Figure 6. Acalculous cholecystitis. Observe diffuse gallbladder wall thickening, with flow at color Doppler and a minor, adjacent fluid collection. All these findings are frequently observed in cholecystitis, and in the present case is not associated with the presence of gallstones.

Acalculous cholecystitis is frequently misdiagnosed, as some sonographers equivocally attribute to chronic acalculous cholecystitis, the secondary thickening determined by systemic pathologies such as pyelonephritis(16), for example. Another common erroneous interpretation occurs in cases of acute cholecystitis caused by non-visualized small obstructive calculi in the common bile duct(3) (Figure 7).

Figure 7. Diffuse and unilateral pyelonephritis. Upper abdominal US (a) did not identify gallstones or increase in gallbladder’s diameter, however the walls were thickened. At contrast-enhanced abdominal CT (b), heterogeneous nephrogram and increased volume of the right kidney are observed, leading to gallbladder wall thickening (arrow).

Xanthogranulomatous cholecystitis

It is an uncommon pathology, described in the early 1980's as a pseudotumor presentation of chronic calculous cholecystitis, secondary to bile extravasation through the gallbladder walls, frequently associated with adenocarcinoma(17,18). At macroscopic examination, one observes a nodular thickening of the walls in association with the presence of calculi and possible loco­regional infiltration. Lymph nodes enlargement and coexistence with gallbladder cancer may also be found.

Its main sonographic sign is diffuse gallbladder wall thickening, besides hypo­echoic nodules, which may be found in up to 35% of the patients(3,17,18). Such cases may be undistinguishable from the infiltrative presentation of gallbladder carcinoma(18). Clinically, it manifests with a clinical picture of cholecystitis in women aged from 60 to 70 years.

Adenomyomatosis of the gallbladder

It is characterized by excessive proliferation of the surface epithelium towards the Rokitansky-Aschoff sinuses, determining wall thickening that may be focal, segmental or diffuse(5). The main sonographic presentation corresponds to segmental parietal thickening with multiple echogenic intramural foci, which cause posterior reverberation artifacts, known as comet-tail artifacts. Other signs such as gallbladder distension, presence of perivesicular fluid or positive sonographic Murphy's sign are not observed(3,18).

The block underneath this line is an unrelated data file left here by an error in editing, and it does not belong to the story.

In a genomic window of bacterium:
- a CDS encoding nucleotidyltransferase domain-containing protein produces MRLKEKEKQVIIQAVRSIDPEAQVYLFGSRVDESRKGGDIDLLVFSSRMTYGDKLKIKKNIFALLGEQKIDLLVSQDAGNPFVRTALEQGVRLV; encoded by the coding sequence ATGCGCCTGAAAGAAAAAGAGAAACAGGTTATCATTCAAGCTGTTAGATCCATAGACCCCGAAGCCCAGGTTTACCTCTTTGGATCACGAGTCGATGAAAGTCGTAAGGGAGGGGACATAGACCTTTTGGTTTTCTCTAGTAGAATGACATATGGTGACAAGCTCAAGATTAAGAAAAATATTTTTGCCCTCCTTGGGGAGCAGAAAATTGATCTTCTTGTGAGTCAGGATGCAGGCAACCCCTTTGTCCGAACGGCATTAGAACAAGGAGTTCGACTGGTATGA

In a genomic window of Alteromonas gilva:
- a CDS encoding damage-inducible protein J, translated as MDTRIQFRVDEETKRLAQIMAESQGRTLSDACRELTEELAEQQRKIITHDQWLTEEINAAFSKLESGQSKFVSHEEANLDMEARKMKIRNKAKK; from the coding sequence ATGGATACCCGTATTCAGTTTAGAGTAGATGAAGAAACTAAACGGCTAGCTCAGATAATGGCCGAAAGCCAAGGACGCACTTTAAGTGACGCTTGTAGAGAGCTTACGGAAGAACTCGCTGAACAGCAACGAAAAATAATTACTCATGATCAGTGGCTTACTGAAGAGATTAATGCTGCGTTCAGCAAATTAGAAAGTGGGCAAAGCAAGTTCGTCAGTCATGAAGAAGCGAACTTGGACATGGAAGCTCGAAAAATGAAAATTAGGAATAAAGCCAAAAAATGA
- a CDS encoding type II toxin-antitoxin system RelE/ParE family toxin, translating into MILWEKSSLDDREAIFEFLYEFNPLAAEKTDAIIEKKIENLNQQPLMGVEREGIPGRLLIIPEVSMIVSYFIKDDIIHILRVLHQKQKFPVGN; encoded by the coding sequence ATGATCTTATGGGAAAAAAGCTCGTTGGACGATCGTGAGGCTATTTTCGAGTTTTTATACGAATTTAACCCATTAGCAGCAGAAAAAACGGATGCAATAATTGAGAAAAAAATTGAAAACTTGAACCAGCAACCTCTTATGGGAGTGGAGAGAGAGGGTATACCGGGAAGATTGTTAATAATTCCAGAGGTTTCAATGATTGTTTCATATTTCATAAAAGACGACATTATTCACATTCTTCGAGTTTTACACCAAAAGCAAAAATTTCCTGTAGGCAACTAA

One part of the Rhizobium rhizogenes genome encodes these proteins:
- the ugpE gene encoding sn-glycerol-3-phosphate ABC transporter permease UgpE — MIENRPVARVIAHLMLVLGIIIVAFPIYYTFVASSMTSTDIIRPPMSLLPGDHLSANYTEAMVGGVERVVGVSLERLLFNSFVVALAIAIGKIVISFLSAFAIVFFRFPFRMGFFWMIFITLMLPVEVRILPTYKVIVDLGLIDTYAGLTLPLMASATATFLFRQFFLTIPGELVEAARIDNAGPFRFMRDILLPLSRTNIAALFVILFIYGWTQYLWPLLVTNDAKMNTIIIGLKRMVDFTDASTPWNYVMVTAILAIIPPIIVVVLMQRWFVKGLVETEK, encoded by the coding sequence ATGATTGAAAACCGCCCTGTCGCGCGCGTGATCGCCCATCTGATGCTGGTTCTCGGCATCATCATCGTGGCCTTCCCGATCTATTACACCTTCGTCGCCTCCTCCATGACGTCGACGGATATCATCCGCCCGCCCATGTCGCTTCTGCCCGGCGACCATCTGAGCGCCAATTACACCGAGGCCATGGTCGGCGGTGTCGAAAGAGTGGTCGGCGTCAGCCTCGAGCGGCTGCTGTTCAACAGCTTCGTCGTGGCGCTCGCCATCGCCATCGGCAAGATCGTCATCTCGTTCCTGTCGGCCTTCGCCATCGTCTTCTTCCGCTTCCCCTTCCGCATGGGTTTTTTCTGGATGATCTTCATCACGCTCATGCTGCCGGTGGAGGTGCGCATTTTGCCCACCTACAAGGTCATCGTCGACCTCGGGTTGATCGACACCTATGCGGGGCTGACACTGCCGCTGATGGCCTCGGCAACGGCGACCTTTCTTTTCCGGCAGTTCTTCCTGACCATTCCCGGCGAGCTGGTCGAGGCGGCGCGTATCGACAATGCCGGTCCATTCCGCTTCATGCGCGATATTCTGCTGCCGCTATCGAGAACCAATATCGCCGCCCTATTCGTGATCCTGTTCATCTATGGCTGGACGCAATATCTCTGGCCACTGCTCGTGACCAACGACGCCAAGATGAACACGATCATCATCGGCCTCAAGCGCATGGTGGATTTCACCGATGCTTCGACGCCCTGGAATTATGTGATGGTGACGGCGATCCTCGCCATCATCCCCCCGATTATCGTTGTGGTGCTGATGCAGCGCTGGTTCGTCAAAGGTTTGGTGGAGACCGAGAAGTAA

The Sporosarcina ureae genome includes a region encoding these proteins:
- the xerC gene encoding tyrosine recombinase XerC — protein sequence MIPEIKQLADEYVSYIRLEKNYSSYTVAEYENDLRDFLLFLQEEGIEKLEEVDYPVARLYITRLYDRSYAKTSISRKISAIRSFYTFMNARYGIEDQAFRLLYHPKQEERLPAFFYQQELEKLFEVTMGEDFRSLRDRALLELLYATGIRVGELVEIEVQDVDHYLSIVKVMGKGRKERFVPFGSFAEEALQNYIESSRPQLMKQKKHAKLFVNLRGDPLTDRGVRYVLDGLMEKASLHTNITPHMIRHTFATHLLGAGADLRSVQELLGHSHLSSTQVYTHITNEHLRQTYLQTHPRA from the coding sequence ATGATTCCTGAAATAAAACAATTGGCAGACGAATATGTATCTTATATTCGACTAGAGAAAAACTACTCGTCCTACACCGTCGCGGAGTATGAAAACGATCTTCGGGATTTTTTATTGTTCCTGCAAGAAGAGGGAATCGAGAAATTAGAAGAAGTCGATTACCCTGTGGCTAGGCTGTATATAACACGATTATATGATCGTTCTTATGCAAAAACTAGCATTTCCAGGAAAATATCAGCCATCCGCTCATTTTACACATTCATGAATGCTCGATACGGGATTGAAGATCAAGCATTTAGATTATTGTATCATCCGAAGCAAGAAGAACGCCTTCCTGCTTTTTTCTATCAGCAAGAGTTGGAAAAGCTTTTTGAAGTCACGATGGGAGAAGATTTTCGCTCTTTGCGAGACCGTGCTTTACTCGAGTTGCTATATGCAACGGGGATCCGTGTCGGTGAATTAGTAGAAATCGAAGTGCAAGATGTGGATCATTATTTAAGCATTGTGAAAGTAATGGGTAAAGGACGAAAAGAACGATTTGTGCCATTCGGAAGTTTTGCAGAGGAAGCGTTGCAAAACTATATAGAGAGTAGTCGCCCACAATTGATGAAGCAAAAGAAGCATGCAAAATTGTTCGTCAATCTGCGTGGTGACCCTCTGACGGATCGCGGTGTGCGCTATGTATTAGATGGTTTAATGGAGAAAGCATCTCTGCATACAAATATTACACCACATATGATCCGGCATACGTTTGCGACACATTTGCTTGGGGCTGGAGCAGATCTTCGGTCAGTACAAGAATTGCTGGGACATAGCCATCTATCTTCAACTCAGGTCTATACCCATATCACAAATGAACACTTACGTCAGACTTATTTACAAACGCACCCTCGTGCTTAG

It is a benign non-inflammatory condition of the gallbladder, found in 8.7% of the cholecystectomies(5). It manifests with persistent pain in the right hypochondrium, and is most commonly found in women, in association with gallstones in 90% of the cases. Upon symptoms persistence, cholecystectomy is indicated(5,15).

Cholesterol polyp

Focal and nodular gallbladder wall thickening represent approximately 50% of all polypoid lesions, and most of the times do not present a malignant potential(1). The patients do not present any symptoms and at US, a static echogenic well defined nodular image is identified. The main differential diagnoses include adenoma and adenocarcinoma(1,19).

Two-dimensional US is not capable of differentiating small neoplastic polypoid lesions from non-neoplastic ones, but some studies have demonstrated the usefulness of three-dimensional US in the differential diagnosis between polyps (Figure 8). In such cases, MRI may be very useful in that differentiation(20).

Figure 8. Gallbladder cholesterolosis with polypoid image in the fundus. Echogenic points with reverberation on the gallbladder walls, corresponding to cholesterolosis (arrowheads) associated with polypoid lesion in the gallbladder fundus (arrow).

Porcelain gallbladder

It is an uncommon chronic cholecystitis variation characterized by extensive calcification of the gallbladder walls, which can be partially or completely affected. The term "porcelain" is utilized because of its consistency and appearance (Figure 9). Its prevalence in cholecystectomies is 0.06% to 0.8%. In 95% of cases, association with cholelithiasis is found. It is five times more common in women than in men, and is most frequent in the fifth and sixth decades of life(7,12). Early in the 20th century, one believed that there was an association with neoplasia, but most recently, studies have not confirmed the initial findings, thus demonstrating a low incidence of coexistence of neoplasia with porcelain gallbladder(20,21).